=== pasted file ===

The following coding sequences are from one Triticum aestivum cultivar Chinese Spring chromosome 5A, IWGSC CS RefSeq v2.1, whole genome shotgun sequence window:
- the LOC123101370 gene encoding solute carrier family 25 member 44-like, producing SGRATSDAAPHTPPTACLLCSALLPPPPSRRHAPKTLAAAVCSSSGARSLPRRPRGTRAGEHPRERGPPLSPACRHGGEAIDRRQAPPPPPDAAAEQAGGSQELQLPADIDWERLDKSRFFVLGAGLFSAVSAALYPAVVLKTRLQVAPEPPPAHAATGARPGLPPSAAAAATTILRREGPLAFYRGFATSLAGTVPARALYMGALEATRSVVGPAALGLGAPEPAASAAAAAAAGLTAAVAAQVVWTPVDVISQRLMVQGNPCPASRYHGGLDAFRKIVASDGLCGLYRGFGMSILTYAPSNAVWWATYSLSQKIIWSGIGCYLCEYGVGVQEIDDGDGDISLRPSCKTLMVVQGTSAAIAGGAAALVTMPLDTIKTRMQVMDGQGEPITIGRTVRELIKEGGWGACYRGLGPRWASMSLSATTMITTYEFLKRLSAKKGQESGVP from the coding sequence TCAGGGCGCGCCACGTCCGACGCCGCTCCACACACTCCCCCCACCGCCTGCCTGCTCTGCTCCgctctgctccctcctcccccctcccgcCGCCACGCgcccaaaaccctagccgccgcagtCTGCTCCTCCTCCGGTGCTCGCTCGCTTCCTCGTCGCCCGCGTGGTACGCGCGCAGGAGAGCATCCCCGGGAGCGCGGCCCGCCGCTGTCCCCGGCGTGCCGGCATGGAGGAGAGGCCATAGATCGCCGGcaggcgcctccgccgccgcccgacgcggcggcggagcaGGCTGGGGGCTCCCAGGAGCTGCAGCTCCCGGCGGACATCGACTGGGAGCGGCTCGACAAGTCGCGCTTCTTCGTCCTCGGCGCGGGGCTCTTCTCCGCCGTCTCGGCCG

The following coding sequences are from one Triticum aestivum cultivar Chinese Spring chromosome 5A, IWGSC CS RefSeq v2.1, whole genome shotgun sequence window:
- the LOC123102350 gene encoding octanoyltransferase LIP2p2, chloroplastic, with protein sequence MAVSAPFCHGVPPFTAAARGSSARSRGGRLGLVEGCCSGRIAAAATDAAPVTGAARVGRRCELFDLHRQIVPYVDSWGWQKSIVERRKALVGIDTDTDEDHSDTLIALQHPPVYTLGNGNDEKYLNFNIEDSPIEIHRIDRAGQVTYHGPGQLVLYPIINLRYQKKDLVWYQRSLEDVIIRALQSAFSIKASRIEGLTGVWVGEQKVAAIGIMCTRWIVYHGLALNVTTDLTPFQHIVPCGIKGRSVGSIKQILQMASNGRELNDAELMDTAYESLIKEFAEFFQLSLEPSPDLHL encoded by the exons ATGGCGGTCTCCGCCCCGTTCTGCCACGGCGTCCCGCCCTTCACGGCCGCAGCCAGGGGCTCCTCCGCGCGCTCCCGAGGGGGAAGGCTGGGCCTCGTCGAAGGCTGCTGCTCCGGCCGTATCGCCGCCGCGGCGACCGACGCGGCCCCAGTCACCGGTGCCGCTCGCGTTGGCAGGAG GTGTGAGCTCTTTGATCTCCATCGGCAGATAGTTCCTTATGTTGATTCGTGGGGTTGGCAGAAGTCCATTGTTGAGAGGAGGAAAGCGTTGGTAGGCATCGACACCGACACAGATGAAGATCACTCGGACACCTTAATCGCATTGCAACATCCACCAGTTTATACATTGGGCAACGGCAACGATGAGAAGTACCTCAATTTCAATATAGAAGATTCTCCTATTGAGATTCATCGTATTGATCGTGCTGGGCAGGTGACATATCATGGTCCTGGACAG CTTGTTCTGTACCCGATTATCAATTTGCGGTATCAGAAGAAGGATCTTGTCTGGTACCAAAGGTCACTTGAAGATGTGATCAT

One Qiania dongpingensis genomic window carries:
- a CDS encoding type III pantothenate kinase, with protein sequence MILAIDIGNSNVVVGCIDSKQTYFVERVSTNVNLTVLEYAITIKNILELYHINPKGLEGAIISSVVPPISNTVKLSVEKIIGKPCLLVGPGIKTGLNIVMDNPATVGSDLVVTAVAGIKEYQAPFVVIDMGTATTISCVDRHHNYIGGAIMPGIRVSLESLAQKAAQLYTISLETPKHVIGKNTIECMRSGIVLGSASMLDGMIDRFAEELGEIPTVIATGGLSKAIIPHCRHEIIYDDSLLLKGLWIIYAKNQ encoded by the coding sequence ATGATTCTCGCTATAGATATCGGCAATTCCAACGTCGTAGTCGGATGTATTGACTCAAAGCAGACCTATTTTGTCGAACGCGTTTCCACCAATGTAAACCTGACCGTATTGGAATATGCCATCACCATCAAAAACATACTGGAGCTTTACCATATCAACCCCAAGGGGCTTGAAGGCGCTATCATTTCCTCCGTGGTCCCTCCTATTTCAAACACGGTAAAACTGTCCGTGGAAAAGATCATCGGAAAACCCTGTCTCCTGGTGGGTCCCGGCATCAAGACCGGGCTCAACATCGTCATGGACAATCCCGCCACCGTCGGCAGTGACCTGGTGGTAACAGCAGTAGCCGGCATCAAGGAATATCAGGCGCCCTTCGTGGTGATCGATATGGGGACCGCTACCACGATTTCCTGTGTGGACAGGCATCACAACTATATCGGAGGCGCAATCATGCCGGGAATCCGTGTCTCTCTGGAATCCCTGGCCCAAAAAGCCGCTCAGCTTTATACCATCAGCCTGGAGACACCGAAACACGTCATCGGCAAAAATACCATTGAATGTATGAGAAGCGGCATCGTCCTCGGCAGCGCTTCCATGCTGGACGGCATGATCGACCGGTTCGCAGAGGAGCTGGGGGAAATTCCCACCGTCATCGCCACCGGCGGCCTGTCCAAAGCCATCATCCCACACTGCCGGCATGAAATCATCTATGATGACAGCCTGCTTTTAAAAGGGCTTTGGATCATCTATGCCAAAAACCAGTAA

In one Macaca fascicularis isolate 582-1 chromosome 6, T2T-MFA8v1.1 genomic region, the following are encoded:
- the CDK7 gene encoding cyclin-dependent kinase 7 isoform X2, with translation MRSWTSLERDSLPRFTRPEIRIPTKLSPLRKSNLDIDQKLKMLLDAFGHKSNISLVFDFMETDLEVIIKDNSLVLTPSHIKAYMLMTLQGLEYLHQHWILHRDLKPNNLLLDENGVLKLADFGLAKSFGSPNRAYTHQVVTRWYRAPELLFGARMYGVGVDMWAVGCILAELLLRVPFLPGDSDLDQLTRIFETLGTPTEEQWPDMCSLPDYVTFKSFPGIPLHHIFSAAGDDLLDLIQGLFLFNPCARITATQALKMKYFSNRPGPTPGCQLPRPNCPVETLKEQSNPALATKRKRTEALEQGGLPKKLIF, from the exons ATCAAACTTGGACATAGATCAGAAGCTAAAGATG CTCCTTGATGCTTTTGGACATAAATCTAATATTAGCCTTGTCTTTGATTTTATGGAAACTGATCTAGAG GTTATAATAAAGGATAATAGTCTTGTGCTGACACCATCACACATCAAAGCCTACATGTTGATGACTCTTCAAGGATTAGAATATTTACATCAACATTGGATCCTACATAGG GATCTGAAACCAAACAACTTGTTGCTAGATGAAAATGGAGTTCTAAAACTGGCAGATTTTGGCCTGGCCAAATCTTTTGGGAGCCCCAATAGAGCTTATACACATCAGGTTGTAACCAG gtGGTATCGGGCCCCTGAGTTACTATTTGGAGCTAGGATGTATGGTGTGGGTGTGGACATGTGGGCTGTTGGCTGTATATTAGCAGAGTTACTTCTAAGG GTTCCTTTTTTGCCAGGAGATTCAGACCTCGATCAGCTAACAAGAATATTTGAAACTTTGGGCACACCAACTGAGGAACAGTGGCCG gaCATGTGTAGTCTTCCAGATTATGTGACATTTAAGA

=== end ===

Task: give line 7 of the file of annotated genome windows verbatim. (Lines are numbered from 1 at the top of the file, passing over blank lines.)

In one Macaca fascicularis isolate 582-1 chromosome 6, T2T-MFA8v1.1 genomic region, the following are encoded: